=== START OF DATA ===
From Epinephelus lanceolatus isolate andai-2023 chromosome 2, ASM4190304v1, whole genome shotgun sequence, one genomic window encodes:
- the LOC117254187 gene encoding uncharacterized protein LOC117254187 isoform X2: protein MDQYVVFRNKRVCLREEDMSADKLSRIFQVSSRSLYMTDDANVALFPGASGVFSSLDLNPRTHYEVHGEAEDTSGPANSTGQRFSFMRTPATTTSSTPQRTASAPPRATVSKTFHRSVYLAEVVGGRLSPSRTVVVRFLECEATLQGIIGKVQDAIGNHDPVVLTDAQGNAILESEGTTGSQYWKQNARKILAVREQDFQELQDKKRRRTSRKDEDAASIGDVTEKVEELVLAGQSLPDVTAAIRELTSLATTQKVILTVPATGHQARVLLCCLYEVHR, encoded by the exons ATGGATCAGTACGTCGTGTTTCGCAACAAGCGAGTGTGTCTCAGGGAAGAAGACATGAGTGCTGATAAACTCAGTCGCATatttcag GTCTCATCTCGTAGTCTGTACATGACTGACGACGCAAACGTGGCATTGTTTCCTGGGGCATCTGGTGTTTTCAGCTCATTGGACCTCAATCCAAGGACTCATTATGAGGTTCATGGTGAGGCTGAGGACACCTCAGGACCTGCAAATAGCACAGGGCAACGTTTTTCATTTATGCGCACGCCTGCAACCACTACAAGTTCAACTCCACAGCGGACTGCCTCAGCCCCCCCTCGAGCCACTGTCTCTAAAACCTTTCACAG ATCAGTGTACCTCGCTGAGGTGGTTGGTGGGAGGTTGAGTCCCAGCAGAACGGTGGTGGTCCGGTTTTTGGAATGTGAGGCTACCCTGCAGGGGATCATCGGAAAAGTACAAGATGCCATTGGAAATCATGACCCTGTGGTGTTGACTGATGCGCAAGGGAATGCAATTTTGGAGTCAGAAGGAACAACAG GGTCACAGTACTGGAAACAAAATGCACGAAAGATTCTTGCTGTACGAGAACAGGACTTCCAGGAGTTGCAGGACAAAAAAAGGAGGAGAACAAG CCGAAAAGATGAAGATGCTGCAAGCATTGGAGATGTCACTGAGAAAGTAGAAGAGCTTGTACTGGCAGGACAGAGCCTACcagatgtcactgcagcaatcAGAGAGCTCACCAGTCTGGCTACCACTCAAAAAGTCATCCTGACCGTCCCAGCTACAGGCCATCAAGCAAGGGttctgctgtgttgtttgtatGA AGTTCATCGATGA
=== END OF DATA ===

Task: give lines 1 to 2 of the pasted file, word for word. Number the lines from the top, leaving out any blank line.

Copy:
From Epinephelus lanceolatus isolate andai-2023 chromosome 2, ASM4190304v1, whole genome shotgun sequence, one genomic window encodes:
- the LOC117254187 gene encoding uncharacterized protein LOC117254187 isoform X2: protein MDQYVVFRNKRVCLREEDMSADKLSRIFQVSSRSLYMTDDANVALFPGASGVFSSLDLNPRTHYEVHGEAEDTSGPANSTGQRFSFMRTPATTTSSTPQRTASAPPRATVSKTFHRSVYLAEVVGGRLSPSRTVVVRFLECEATLQGIIGKVQDAIGNHDPVVLTDAQGNAILESEGTTGSQYWKQNARKILAVREQDFQELQDKKRRRTSRKDEDAASIGDVTEKVEELVLAGQSLPDVTAAIRELTSLATTQKVILTVPATGHQARVLLCCLYEVHR, encoded by the exons ATGGATCAGTACGTCGTGTTTCGCAACAAGCGAGTGTGTCTCAGGGAAGAAGACATGAGTGCTGATAAACTCAGTCGCATatttcag GTCTCATCTCGTAGTCTGTACATGACTGACGACGCAAACGTGGCATTGTTTCCTGGGGCATCTGGTGTTTTCAGCTCATTGGACCTCAATCCAAGGACTCATTATGAGGTTCATGGTGAGGCTGAGGACACCTCAGGACCTGCAAATAGCACAGGGCAACGTTTTTCATTTATGCGCACGCCTGCAACCACTACAAGTTCAACTCCACAGCGGACTGCCTCAGCCCCCCCTCGAGCCACTGTCTCTAAAACCTTTCACAG ATCAGTGTACCTCGCTGAGGTGGTTGGTGGGAGGTTGAGTCCCAGCAGAACGGTGGTGGTCCGGTTTTTGGAATGTGAGGCTACCCTGCAGGGGATCATCGGAAAAGTACAAGATGCCATTGGAAATCATGACCCTGTGGTGTTGACTGATGCGCAAGGGAATGCAATTTTGGAGTCAGAAGGAACAACAG GGTCACAGTACTGGAAACAAAATGCACGAAAGATTCTTGCTGTACGAGAACAGGACTTCCAGGAGTTGCAGGACAAAAAAAGGAGGAGAACAAG CCGAAAAGATGAAGATGCTGCAAGCATTGGAGATGTCACTGAGAAAGTAGAAGAGCTTGTACTGGCAGGACAGAGCCTACcagatgtcactgcagcaatcAGAGAGCTCACCAGTCTGGCTACCACTCAAAAAGTCATCCTGACCGTCCCAGCTACAGGCCATCAAGCAAGGGttctgctgtgttgtttgtatGA AGTTCATCGATGA